Three Contributions to the “Sonic Turn”

Porcello, Thomas

Since roughly the mid-1990s, scholars in a number of humanities and social science disciplines have turned their attention to ontological, episte-mological, and phenomenological questions concerning sound. Historians Corbin (1998), Smith (1999), and Rath (2003), for example, have sought to "re-sound" historical spaces and eras; historians of science Bijsterveld (2001), Thompson (2002), and Blesser and Salter (2007) have examined architectural acoustics and the construction of a built sonic modernity; Gitelman (1999), Sterne (2003), and Weheliye (2005) have, albeit from quite different perspectives, explored the nexus of sound recording and reproduction technologies and cultural practices in the nineteenth and twentieth centuries; in a special issue of Social Studies of Science, Pinch and Bijsterveld (2004) called for the establishment of a field of "sound studies"; and, while having entered the discussion of the sonic somewhat earlier, film historians and theorists, especially Lastra (2000), Altman, ed. (1992), and Chion (1994), have provided crucial analytical and historical sonic frameworks to think both with and against.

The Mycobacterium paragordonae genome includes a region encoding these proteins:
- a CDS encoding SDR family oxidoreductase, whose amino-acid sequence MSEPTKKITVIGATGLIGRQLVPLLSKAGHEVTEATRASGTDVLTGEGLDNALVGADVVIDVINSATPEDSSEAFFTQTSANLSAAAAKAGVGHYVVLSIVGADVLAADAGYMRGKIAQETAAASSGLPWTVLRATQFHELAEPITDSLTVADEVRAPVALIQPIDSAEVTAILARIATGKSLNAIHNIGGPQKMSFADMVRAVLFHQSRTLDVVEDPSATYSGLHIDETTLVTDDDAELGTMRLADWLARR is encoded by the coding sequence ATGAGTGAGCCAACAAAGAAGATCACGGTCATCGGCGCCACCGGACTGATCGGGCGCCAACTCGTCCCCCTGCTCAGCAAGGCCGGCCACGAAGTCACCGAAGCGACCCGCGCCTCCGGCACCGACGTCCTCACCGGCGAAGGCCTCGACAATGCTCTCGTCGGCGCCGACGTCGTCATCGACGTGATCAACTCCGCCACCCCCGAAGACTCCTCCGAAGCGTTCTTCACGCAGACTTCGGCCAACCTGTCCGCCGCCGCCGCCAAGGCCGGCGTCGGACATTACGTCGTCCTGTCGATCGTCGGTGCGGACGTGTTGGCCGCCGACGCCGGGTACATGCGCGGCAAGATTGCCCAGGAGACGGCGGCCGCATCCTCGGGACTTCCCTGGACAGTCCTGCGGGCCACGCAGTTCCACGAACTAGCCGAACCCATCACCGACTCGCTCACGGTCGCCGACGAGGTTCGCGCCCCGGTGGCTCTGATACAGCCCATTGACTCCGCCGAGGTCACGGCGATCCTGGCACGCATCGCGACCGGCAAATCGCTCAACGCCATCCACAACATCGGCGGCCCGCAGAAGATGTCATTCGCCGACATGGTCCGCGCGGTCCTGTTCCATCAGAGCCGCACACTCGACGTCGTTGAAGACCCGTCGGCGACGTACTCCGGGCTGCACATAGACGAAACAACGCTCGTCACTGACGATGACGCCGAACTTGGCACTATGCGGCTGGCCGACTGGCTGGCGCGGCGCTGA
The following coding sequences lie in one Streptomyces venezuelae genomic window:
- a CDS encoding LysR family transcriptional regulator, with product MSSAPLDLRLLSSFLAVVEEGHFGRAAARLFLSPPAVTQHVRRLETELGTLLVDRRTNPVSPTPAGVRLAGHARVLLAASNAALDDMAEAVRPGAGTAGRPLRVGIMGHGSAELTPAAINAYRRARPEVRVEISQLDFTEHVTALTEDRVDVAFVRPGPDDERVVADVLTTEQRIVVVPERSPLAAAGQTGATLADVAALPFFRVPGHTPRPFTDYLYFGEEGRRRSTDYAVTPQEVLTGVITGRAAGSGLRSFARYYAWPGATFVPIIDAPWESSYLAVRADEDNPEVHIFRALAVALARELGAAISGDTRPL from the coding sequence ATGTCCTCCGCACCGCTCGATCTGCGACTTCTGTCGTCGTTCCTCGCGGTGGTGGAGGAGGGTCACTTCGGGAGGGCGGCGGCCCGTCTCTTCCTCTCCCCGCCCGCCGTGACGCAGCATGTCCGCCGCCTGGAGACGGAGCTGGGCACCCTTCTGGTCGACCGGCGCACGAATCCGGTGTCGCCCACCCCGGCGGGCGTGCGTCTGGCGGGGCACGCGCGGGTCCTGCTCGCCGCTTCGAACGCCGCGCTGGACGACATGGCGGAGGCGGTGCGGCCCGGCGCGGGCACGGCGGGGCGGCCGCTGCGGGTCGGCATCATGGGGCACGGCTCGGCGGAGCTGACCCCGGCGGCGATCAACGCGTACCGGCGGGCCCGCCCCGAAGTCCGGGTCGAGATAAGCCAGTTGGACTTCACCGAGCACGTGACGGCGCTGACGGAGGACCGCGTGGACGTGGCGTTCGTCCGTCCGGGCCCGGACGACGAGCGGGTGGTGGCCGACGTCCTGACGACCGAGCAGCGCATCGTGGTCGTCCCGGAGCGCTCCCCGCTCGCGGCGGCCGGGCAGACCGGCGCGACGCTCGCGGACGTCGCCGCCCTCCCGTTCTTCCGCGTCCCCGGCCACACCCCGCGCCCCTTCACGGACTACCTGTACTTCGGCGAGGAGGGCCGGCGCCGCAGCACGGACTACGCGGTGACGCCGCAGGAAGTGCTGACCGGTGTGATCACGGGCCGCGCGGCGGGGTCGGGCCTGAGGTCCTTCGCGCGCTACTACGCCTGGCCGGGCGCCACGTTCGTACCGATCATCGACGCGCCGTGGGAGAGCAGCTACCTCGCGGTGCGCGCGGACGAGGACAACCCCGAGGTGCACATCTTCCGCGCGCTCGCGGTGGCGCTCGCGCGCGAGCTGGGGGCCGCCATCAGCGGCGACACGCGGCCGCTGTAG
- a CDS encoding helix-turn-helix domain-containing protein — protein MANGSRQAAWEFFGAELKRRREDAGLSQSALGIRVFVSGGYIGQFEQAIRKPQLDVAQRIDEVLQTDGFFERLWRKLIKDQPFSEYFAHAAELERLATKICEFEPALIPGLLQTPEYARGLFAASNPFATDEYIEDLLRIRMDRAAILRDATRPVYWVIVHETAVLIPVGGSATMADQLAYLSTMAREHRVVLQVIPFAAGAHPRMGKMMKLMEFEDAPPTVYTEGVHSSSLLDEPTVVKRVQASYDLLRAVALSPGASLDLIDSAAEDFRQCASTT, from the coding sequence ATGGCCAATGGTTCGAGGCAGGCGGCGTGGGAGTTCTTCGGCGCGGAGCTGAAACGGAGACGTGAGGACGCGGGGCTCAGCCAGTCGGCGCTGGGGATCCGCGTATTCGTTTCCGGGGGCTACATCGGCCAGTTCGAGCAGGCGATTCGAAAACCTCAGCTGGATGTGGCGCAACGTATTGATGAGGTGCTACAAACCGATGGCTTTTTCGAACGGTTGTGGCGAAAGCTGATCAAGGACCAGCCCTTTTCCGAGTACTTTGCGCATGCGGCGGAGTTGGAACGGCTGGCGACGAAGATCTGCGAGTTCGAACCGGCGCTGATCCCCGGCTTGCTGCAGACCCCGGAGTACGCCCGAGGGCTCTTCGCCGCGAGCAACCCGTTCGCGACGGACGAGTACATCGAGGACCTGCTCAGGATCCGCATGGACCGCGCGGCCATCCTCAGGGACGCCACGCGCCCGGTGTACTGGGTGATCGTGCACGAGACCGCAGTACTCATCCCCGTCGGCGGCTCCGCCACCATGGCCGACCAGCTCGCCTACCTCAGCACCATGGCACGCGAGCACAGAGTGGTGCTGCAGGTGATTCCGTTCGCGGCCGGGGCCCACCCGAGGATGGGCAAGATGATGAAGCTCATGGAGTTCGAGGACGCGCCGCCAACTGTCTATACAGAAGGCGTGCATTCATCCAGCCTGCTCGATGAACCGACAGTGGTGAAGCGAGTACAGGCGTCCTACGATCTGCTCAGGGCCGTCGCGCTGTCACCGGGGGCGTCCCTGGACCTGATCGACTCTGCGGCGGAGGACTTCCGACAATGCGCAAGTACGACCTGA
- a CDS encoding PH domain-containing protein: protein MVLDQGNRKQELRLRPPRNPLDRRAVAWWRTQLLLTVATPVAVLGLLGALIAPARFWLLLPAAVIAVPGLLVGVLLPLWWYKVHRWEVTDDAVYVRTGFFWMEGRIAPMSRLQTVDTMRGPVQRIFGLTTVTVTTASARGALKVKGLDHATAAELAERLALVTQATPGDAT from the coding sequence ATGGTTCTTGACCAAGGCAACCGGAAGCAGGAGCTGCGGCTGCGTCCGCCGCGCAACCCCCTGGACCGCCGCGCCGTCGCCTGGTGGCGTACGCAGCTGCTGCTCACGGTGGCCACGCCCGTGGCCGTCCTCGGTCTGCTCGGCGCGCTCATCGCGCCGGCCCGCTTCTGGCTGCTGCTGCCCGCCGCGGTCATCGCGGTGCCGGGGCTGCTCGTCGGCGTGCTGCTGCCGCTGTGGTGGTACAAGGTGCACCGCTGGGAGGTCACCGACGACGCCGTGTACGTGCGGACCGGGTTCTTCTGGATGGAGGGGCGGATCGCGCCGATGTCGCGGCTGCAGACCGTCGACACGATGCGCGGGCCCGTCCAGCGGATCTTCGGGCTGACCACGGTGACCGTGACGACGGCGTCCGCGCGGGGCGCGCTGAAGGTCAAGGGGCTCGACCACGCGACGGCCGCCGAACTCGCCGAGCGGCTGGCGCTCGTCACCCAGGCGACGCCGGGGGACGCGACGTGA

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August 18, 2022